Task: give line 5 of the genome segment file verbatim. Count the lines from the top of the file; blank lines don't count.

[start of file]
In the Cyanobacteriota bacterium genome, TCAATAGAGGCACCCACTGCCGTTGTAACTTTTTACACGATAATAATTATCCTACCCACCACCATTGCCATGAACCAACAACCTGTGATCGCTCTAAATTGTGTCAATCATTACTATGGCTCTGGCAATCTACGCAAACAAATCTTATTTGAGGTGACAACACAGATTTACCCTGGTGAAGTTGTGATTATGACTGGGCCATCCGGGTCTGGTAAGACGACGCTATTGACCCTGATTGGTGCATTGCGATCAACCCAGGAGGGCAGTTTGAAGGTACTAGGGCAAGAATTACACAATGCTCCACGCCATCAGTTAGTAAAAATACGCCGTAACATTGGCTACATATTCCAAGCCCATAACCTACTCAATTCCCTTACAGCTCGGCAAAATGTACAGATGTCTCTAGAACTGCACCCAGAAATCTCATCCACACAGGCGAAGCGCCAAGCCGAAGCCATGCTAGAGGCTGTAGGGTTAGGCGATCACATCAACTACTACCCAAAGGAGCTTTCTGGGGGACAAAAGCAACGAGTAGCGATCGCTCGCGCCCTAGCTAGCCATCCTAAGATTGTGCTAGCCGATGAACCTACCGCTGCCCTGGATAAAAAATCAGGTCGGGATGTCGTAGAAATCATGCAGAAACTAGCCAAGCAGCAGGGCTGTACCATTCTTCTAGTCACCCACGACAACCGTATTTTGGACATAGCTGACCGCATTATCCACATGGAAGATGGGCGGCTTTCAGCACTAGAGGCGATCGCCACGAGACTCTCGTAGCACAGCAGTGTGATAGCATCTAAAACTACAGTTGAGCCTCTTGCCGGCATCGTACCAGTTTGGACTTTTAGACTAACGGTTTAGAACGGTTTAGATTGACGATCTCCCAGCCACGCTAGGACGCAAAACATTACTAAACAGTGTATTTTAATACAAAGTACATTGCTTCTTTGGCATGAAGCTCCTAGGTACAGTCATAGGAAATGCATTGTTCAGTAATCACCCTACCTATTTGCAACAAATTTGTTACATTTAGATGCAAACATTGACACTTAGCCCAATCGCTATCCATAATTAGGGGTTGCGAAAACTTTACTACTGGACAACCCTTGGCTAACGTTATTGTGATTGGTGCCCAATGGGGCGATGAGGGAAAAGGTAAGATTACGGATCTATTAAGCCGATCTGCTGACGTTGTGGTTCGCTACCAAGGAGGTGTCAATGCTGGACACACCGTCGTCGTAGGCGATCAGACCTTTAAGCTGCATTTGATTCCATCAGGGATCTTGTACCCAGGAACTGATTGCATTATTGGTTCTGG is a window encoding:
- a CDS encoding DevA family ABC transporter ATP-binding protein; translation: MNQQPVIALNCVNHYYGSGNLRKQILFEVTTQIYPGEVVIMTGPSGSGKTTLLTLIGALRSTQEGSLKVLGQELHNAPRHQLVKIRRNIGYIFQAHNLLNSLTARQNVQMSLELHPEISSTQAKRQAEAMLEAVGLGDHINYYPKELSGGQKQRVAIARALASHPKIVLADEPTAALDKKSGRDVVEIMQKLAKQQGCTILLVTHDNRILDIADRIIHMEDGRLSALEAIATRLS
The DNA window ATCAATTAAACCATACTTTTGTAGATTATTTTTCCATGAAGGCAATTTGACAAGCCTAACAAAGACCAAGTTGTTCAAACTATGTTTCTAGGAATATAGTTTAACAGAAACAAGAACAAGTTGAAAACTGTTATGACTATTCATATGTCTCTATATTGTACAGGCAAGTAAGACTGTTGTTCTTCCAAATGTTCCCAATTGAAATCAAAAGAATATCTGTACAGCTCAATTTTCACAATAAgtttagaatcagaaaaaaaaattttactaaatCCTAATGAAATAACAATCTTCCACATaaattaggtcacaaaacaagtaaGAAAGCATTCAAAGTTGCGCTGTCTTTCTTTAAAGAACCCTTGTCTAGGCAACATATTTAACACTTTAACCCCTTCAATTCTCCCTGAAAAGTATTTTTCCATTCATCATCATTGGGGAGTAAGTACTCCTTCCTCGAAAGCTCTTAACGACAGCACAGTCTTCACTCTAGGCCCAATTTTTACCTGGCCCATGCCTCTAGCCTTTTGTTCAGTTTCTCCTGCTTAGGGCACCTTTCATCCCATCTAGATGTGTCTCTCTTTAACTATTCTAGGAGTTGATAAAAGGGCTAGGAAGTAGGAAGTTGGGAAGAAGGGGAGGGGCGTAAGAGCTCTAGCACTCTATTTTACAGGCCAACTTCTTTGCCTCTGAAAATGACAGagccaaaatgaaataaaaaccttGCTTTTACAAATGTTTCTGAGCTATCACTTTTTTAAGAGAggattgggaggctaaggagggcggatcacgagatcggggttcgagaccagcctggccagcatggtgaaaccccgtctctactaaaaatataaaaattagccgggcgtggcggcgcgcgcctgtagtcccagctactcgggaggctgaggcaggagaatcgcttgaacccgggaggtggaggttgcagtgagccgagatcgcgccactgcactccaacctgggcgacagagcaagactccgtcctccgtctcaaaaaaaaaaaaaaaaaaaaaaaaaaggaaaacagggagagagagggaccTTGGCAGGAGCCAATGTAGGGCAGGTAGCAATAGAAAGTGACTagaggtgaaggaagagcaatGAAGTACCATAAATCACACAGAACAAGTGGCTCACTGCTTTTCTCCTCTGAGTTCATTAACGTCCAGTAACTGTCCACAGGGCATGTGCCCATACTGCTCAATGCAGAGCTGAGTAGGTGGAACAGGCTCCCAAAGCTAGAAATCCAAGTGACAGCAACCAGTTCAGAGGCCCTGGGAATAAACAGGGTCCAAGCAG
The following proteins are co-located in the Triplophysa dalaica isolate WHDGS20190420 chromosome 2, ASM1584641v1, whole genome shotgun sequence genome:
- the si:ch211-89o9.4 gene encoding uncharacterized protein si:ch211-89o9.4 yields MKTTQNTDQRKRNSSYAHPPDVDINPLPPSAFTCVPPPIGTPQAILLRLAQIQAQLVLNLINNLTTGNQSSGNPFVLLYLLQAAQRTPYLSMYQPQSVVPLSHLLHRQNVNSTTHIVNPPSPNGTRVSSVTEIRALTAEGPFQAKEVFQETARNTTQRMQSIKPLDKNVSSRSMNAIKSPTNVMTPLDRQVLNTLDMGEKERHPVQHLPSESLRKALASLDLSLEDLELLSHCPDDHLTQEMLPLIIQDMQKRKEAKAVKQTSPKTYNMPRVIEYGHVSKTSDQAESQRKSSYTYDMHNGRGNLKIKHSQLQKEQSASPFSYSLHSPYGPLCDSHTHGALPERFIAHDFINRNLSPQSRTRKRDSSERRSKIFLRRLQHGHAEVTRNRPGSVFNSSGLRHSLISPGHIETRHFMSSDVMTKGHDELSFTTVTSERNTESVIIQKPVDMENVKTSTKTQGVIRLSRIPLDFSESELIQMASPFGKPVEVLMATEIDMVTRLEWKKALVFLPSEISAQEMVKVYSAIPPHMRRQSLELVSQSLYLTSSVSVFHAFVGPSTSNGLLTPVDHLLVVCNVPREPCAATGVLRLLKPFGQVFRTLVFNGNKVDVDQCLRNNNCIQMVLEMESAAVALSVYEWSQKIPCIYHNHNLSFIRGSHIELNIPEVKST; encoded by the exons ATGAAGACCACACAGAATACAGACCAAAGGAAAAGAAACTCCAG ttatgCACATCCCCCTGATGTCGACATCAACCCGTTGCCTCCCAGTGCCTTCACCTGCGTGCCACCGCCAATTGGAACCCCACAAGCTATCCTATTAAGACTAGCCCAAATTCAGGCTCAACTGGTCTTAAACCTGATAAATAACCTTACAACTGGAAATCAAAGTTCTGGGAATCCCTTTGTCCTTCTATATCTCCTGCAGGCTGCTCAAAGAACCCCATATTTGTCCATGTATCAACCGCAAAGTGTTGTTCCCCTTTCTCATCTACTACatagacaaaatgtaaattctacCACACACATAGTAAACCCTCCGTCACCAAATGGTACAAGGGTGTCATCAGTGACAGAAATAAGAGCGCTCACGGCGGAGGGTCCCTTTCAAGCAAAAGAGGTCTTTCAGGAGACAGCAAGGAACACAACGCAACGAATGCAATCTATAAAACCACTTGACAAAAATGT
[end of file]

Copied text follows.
- the si:ch211-89o9.4 gene encoding uncharacterized protein si:ch211-89o9.4 yields MKTTQNTDQRKRNSSYAHPPDVDINPLPPSAFTCVPPPIGTPQAILLRLAQIQAQLVLNLINNLTTGNQSSGNPFVLLYLLQAAQRTPYLSMYQPQSVVPLSHLLHRQNVNSTTHIVNPPSPNGTRVSSVTEIRALTAEGPFQAKEVFQETARNTTQRMQSIKPLDKNVSSRSMNAIKSPTNVMTPLDRQVLNTLDMGEKERHPVQHLPSESLRKALASLDLSLEDLELLSHCPDDHLTQEMLPLIIQDMQKRKEAKAVKQTSPKTYNMPRVIEYGHVSKTSDQAESQRKSSYTYDMHNGRGNLKIKHSQLQKEQSASPFSYSLHSPYGPLCDSHTHGALPERFIAHDFINRNLSPQSRTRKRDSSERRSKIFLRRLQHGHAEVTRNRPGSVFNSSGLRHSLISPGHIETRHFMSSDVMTKGHDELSFTTVTSERNTESVIIQKPVDMENVKTSTKTQGVIRLSRIPLDFSESELIQMASPFGKPVEVLMATEIDMVTRLEWKKALVFLPSEISAQEMVKVYSAIPPHMRRQSLELVSQSLYLTSSVSVFHAFVGPSTSNGLLTPVDHLLVVCNVPREPCAATGVLRLLKPFGQVFRTLVFNGNKVDVDQCLRNNNCIQMVLEMESAAVALSVYEWSQKIPCIYHNHNLSFIRGSHIELNIPEVKST; encoded by the exons ATGAAGACCACACAGAATACAGACCAAAGGAAAAGAAACTCCAG ttatgCACATCCCCCTGATGTCGACATCAACCCGTTGCCTCCCAGTGCCTTCACCTGCGTGCCACCGCCAATTGGAACCCCACAAGCTATCCTATTAAGACTAGCCCAAATTCAGGCTCAACTGGTCTTAAACCTGATAAATAACCTTACAACTGGAAATCAAAGTTCTGGGAATCCCTTTGTCCTTCTATATCTCCTGCAGGCTGCTCAAAGAACCCCATATTTGTCCATGTATCAACCGCAAAGTGTTGTTCCCCTTTCTCATCTACTACatagacaaaatgtaaattctacCACACACATAGTAAACCCTCCGTCACCAAATGGTACAAGGGTGTCATCAGTGACAGAAATAAGAGCGCTCACGGCGGAGGGTCCCTTTCAAGCAAAAGAGGTCTTTCAGGAGACAGCAAGGAACACAACGCAACGAATGCAATCTATAAAACCACTTGACAAAAATGT